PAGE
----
How to create a winning global marketing & sales strategy

We know the dream of going global is in the heart of every entrepreneur, but you know what they say: if it was easy, everyone would do it. The next section of our Going Global series will help you create the foundation for a winning global marketing and sales strategy. It may not be easy, but we know you can do it.

Step 1: Choose locally appropriate marketing & sales channels

Has one of your salespeople told you “The local market isn’t responding to the product,” sending you into a flurry of trying to figure out what features you might add to make it a success? Or, have you heard from your sales team that “The sales cycle is twice as long in this country”?

These may be accurate reports, or they may be excuses for poor performance. It’s hard to tell since the product is unproven in the new market and the right sales channels aren’t always clear. Early on in your marketing efforts, it’s helpful to focus on channels that are easy to measure, easy to manage digitally and easy to scale, such as:

  • Social media
  • Online advertising
  • SEO

Also, contact local influencers like bloggers or public personalities and ask for their endorsements via links and social media.

Step 2: Translate and iterate

Translation does not equal market entry (although we wish it did!). Just because you’ve translated your site, app description or app, doesn’t mean your target foreign market will automatically find you. You’ve still got to hustle like a startup. Here’s how to ramp up your translated offerings to help you effectively enter that target market.

  • Create a simple landing page in the foreign language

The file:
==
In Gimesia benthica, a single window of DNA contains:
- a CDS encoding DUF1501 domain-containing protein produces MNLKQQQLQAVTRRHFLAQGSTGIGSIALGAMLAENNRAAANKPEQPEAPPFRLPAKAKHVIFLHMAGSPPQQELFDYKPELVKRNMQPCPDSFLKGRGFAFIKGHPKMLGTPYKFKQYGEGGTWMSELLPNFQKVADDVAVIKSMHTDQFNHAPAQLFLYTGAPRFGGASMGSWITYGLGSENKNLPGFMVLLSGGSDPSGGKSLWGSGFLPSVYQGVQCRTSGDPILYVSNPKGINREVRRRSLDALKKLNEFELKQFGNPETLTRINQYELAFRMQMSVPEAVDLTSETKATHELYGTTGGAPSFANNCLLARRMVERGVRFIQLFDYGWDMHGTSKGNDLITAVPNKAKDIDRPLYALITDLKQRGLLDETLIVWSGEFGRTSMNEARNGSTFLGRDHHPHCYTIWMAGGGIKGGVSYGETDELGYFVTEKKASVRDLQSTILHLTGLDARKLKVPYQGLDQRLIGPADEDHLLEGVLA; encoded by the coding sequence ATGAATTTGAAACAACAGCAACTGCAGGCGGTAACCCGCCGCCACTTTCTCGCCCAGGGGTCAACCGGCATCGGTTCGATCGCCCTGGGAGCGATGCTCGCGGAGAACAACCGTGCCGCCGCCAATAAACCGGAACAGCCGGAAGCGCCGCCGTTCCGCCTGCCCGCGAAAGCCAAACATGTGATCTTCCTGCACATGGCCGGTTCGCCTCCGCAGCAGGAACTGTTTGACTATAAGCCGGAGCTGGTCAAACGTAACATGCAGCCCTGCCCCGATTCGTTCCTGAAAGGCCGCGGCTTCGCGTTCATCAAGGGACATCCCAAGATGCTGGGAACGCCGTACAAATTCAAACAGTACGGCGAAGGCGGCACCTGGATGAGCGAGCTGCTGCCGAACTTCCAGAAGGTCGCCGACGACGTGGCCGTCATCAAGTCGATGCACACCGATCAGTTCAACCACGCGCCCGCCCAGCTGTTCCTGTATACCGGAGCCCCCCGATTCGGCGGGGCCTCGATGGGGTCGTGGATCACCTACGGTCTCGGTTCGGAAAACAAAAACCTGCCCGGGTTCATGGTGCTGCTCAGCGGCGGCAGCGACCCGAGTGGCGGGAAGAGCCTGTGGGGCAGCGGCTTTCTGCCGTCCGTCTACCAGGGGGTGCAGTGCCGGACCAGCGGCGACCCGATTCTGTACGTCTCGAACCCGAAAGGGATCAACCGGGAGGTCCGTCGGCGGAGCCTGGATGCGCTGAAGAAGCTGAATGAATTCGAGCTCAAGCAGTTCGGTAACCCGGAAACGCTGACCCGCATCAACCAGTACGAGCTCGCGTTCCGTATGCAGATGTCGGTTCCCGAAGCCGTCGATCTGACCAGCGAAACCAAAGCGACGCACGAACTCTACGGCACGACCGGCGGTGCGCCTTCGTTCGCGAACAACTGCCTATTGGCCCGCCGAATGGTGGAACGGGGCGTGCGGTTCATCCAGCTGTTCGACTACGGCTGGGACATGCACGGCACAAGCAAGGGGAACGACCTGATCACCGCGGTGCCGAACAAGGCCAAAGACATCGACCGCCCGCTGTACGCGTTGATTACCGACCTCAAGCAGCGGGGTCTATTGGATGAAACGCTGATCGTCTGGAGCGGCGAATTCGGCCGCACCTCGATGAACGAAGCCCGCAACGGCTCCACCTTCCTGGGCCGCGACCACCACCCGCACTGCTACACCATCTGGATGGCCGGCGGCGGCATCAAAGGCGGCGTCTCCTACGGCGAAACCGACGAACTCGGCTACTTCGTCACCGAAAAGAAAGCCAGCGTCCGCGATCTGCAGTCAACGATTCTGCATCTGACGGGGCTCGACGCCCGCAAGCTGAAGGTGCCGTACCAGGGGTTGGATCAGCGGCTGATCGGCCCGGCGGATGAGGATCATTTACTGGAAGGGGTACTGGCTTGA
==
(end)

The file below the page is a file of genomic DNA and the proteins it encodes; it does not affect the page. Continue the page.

• Test that page’s performance and iterate based on results
  • Try local AdWords on a small scale to test the waters
  • For apps, try localizing a simple translated version of it in the local app store

 

Step 3: Tune into the conversation

Translating user-generated content is one of the best ways to show your new market that you hear them and you understand what they want. Start by translating:

  • User reviews
  • Facebook messages
  • Tweets
  • Any other user-generated content

This content has just as much power as your own content, if not more. According to Nielsen’s 2011 Global Trust in Advertising report, 70% of the 28,000 respondents in 56 countries revealed that they trust online customer reviews.

Marketers know that social proof sells, so the more people who are talking about you, the more you’ll sell. Starting out, you may not have user-generated content from your new market, which is why translating what you do have is so important. There’s no reason why you can’t reuse material across markets!

While the goal should be to provide translations in real-time—user comments should be translated as soon as appearing—this is impossible for traditional translation agencies. The volume of content is too high, too fast and too dynamic. With Gengo, you’ll not only keep up, but find yourself ahead of the game.

For more tips on building a scalable strategy for international markets, read our free eBook: Going Global, Part II: Lean Globalization.

CATEGORIES /

Lauren Van Mullem

The author

Lauren Van Mullem

Lauren assists in content production for Gengo's marketing team. As a former food and travel writer, she has experience communicating with all kinds of people from around the world and believes in celebrating different cultures through understanding them.


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